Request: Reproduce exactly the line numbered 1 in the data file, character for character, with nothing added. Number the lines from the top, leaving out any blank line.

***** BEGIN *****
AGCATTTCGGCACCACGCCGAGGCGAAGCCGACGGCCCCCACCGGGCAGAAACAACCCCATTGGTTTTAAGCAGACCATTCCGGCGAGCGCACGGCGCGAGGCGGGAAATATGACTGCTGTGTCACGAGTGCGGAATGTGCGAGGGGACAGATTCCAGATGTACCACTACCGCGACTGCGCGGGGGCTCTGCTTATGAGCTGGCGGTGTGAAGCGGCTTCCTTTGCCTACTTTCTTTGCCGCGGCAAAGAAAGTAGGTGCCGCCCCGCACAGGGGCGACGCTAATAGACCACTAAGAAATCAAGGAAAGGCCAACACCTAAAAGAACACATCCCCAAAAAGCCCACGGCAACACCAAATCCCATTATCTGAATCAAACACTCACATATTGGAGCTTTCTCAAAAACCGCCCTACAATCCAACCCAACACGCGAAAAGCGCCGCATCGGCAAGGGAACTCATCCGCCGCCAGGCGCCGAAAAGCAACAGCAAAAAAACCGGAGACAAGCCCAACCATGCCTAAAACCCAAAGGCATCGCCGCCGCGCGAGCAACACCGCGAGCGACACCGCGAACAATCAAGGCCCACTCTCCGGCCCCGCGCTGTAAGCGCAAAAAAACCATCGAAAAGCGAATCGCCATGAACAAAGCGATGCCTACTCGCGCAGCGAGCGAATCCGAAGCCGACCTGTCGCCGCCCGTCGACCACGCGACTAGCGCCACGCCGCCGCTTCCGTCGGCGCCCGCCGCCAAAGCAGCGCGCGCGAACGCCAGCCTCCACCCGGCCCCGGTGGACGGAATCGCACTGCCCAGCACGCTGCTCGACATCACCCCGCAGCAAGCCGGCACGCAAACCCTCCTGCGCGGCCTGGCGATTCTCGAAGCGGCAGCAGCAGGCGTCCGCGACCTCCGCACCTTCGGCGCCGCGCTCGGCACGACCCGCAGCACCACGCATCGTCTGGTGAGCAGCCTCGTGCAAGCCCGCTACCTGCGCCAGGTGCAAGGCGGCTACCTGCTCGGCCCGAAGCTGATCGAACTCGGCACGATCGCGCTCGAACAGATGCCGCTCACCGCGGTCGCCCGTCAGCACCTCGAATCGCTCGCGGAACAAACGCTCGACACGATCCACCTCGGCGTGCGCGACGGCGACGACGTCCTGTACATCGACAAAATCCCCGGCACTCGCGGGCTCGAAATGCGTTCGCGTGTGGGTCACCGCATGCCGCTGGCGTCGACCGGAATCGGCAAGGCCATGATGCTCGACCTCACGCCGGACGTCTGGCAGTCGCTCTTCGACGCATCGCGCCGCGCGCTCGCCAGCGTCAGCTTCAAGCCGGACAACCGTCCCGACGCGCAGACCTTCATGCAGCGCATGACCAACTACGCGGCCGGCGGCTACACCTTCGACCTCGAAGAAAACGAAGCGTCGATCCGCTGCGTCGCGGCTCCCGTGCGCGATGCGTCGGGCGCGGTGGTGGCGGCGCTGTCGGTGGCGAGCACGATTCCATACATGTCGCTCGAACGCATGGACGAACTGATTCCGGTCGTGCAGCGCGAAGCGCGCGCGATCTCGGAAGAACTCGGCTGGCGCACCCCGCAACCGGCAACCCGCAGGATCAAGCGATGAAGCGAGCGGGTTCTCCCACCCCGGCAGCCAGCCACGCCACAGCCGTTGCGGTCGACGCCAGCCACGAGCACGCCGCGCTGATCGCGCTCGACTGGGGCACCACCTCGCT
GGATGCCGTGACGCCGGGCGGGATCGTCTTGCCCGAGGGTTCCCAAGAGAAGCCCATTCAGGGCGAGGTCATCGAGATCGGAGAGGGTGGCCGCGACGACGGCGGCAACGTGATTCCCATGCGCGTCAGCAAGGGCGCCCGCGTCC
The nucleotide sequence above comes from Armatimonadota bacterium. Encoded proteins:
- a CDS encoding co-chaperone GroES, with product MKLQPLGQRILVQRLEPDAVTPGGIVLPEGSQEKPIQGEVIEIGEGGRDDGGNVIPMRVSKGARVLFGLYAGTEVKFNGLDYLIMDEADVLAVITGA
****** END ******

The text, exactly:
AGCATTTCGGCACCACGCCGAGGCGAAGCCGACGGCCCCCACCGGGCAGAAACAACCCCATTGGTTTTAAGCAGACCATTCCGGCGAGCGCACGGCGCGAGGCGGGAAATATGACTGCTGTGTCACGAGTGCGGAATGTGCGAGGGGACAGATTCCAGATGTACCACTACCGCGACTGCGCGGGGGCTCTGCTTATGAGCTGGCGGTGTGAAGCGGCTTCCTTTGCCTACTTTCTTTGCCGCGGCAAAGAAAGTAGGTGCCGCCCCGCACAGGGGCGACGCTAATAGACCACTAAGAAATCAAGGAAAGGCCAACACCTAAAAGAACACATCCCCAAAAAGCCCACGGCAACACCAAATCCCATTATCTGAATCAAACACTCACATATTGGAGCTTTCTCAAAAACCGCCCTACAATCCAACCCAACACGCGAAAAGCGCCGCATCGGCAAGGGAACTCATCCGCCGCCAGGCGCCGAAAAGCAACAGCAAAAAAACCGGAGACAAGCCCAACCATGCCTAAAACCCAAAGGCATCGCCGCCGCGCGAGCAACACCGCGAGCGACACCGCGAACAATCAAGGCCCACTCTCCGGCCCCGCGCTGTAAGCGCAAAAAAACCATCGAAAAGCGAATCGCCATGAACAAAGCGATGCCTACTCGCGCAGCGAGCGAATCCGAAGCCGACCTGTCGCCGCCCGTCGACCACGCGACTAGCGCCACGCCGCCGCTTCCGTCGGCGCCCGCCGCCAAAGCAGCGCGCGCGAACGCCAGCCTCCACCCGGCCCCGGTGGACGGAATCGCACTGCCCAGCACGCTGCTCGACATCACCCCGCAGCAAGCCGGCACGCAAACCCTCCTGCGCGGCCTGGCGATTCTCGAAGCGGCAGCAGCAGGCGTCCGCGACCTCCGCACCTTCGGCGCCGCGCTCGGCACGACCCGCAGCACCACGCATCGTCTGGTGAGCAGCCTCGTGCAAGCCCGCTACCTGCGCCAGGTGCAAGGCGGCTACCTGCTCGGCCCGAAGCTGATCGAACTCGGCACGATCGCGCTCGAACAGATGCCGCTCACCGCGGTCGCCCGTCAGCACCTCGAATCGCTCGCGGAACAAACGCTCGACACGATCCACCTCGGCGTGCGCGACGGCGACGACGTCCTGTACATCGACAAAATCCCCGGCACTCGCGGGCTCGAAATGCGTTCGCGTGTGGGTCACCGCATGCCGCTGGCGTCGACCGGAATCGGCAAGGCCATGATGCTCGACCTCACGCCGGACGTCTGGCAGTCGCTCTTCGACGCATCGCGCCGCGCGCTCGCCAGCGTCAGCTTCAAGCCGGACAACCGTCCCGACGCGCAGACCTTCATGCAGCGCATGACCAACTACGCGGCCGGCGGCTACACCTTCGACCTCGAAGAAAACGAAGCGTCGATCCGCTGCGTCGCGGCTCCCGTGCGCGATGCGTCGGGCGCGGTGGTGGCGGCGCTGTCGGTGGCGAGCACGATTCCATACATGTCGCTCGAACGCATGGACGAACTGATTCCGGTCGTGCAGCGCGAAGCGCGCGCGATCTCGGAAGAACTCGGCTGGCGCACCCCGCAACCGGCAACCCGCAGGATCAAGCGATGAAGCGAGCGGGTTCTCCCACCCCGGCAGCCAGCCACGCCACAGCCGTTGCGGTCGACGCCAGCCACGAGCACGCCGCGCTGATCGCGCTCGACTGGGGCACCACCTCGCT